When it comes to storing video games, it’s important to take into account how much they’ve changed over the years. We’ve gone from cartridges, to CDs, to DVDs, to digital downloads, all in the last 30 years.
So, when someone asks, “How should I store my video games?” it’s important to ask, “What’s the medium?” The next thing to ask (if it’s a physical medium) is if they want a good way to store their games at home, or if they plan to put them in self storage.
One great thing about living in the age of fast Internet and cloud storage is that we can purchase video games, download them, and play them directly from our hard drives. In the case of hard drive failure, or if we get a new computer, we can simply download the game again from the source.
This is true of games for PC, Mac, and for consoles. Purchase a game on your console from the relevant online store, and it gets installed to your console. You don’t have to worry about discs, which can get damaged, forcing you to repurchase your favorite games if you want to keep playing.
Basically, digitally downloaded games make finding a place to store your discs and cartridges irrelevant.
Now, sometimes, you just want to buy a physical copy of a game. Or, perhaps you have a handheld system that requires cartridges.
When keeping your video games at home, you’ll want to have them organized and easy to access. Of course, video games come in different media formats. Most for consoles are on DVD-sized discs. There are also still cartridges for handheld devices.
Here are some top options for discs:
Bookcase: The cases for games on disc are generally thin, and between the size of a paperback and a trade paperback book. They fit well on a bookshelf, right alongside your favorite books. If the covers are damaged, or you want to change-up the look, you can order these specialized PDF files that make the game cases look more like book covers.
CD Sleeves: Most electronics stores sell binders full of sleeves for storing CDs. If you don’t want to deal with the DVD game cases, or you’ve lost cases but have the game media, these can work well for organizing your collection. You can put the binder right next to your game console or in a cabinet when not playing. You can also take out sleeves, attach them to the inside of a cabinet door, and fill them with games.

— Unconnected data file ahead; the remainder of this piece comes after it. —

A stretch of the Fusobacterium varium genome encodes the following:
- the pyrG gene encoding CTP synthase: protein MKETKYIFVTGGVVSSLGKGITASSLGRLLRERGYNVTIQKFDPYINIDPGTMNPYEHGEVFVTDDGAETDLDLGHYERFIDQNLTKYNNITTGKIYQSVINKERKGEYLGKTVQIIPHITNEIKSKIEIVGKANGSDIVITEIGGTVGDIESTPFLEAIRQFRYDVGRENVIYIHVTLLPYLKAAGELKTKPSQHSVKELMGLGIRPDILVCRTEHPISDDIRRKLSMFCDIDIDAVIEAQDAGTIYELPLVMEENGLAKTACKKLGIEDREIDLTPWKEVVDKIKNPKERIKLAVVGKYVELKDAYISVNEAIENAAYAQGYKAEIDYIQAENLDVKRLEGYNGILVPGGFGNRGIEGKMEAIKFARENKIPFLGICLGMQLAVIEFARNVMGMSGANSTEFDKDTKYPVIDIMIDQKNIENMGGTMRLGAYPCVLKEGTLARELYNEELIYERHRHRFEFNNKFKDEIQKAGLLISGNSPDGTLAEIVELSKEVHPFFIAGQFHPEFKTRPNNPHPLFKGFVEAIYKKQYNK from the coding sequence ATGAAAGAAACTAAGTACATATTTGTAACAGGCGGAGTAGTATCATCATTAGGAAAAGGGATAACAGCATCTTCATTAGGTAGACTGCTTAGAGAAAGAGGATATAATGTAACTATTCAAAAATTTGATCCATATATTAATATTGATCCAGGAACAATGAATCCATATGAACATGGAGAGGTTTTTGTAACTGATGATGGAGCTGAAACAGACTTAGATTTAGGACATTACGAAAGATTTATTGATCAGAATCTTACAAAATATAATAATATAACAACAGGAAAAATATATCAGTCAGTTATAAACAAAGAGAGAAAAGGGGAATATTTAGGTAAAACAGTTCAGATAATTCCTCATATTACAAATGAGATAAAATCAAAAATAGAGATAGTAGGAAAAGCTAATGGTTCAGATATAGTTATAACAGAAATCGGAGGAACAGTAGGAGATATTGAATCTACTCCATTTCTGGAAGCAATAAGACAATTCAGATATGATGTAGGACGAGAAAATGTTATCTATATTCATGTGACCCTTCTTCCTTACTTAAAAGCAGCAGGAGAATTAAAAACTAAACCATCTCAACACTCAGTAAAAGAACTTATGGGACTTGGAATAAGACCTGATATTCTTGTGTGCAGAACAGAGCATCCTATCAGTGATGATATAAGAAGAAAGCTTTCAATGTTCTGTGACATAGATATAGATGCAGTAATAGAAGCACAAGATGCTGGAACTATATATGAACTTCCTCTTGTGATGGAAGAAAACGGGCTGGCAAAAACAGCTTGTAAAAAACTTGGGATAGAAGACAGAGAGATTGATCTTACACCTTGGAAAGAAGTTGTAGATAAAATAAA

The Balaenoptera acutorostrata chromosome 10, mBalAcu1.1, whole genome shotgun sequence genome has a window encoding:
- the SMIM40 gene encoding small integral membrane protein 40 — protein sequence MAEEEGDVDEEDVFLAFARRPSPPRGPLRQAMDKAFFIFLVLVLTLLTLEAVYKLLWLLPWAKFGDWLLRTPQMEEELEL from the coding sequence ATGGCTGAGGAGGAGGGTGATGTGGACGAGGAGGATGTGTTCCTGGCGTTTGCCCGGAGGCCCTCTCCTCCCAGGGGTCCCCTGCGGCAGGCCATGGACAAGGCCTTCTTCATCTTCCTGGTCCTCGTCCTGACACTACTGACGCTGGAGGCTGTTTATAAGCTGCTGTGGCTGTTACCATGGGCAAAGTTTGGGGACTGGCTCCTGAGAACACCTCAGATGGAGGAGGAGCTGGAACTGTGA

Entertainment Center: Do you have an entertainment center for your television? With today’s widescreen, HD TVs, your television set is probably mounted to the wall, above a media storage cabinet, or on top of the cabinet. Follow the ideas for storing your games on a bookcase, and put them on shelves within the entertainment center instead.
Some handheld games use cartridges, though today’s cartridge games use solid state, flash storage. Keep each game in the plastic container it came in. Purchase a game case to carry all your games, and keep them on a shelf or in a drawer with your handheld gaming device.
Perhaps you’re moving, and you need to store many of your things, including your video games, in a storage unit for awhile. Or, maybe you have an older game system that you no longer play on, but you still want to keep it.
You may even have a lot of retro games and the old game systems that go with them. One thing you may want to do is check out Retro Game Cases, a company that makes cases for old cartridges.
In any case, before you store your game media, clean them. For DVD media, use a microfiber cloth to wipe away the dust. Start from the center, and clean to the edge. Glass cleaner, or a mixture water and rubbing alcohol, at a ratio of one to one, can remove fingerprints effectively. Put your discs in a CD binder, or put them in their cases and in a plastic bin that seals tight.
Video game cartridges are easy to clean as well. Dab a Q-Tip into rubbing alcohol. Take the cartridge, and gently rub the contacts on the cartridge, making a small, circular motion as you go. This can remove built-up dirt that can keep the contacts from working properly. Whether in cases or not (in a sense, cartridges are their own cases), put them in a plastic bin.
Always make sure that your games are completely dry before putting them in a bin for storage.
Unless you live in an area that rarely gets cold and dry, or hot and humid, you will want to keep your games in a climate-controlled unit. Otherwise, you risk your games cracking, or growing mold and mildew.
Treated well, your game media should last for many years. However, cartridges, CDs, and DVDs can degrade over time, so purchase digital copies when you can.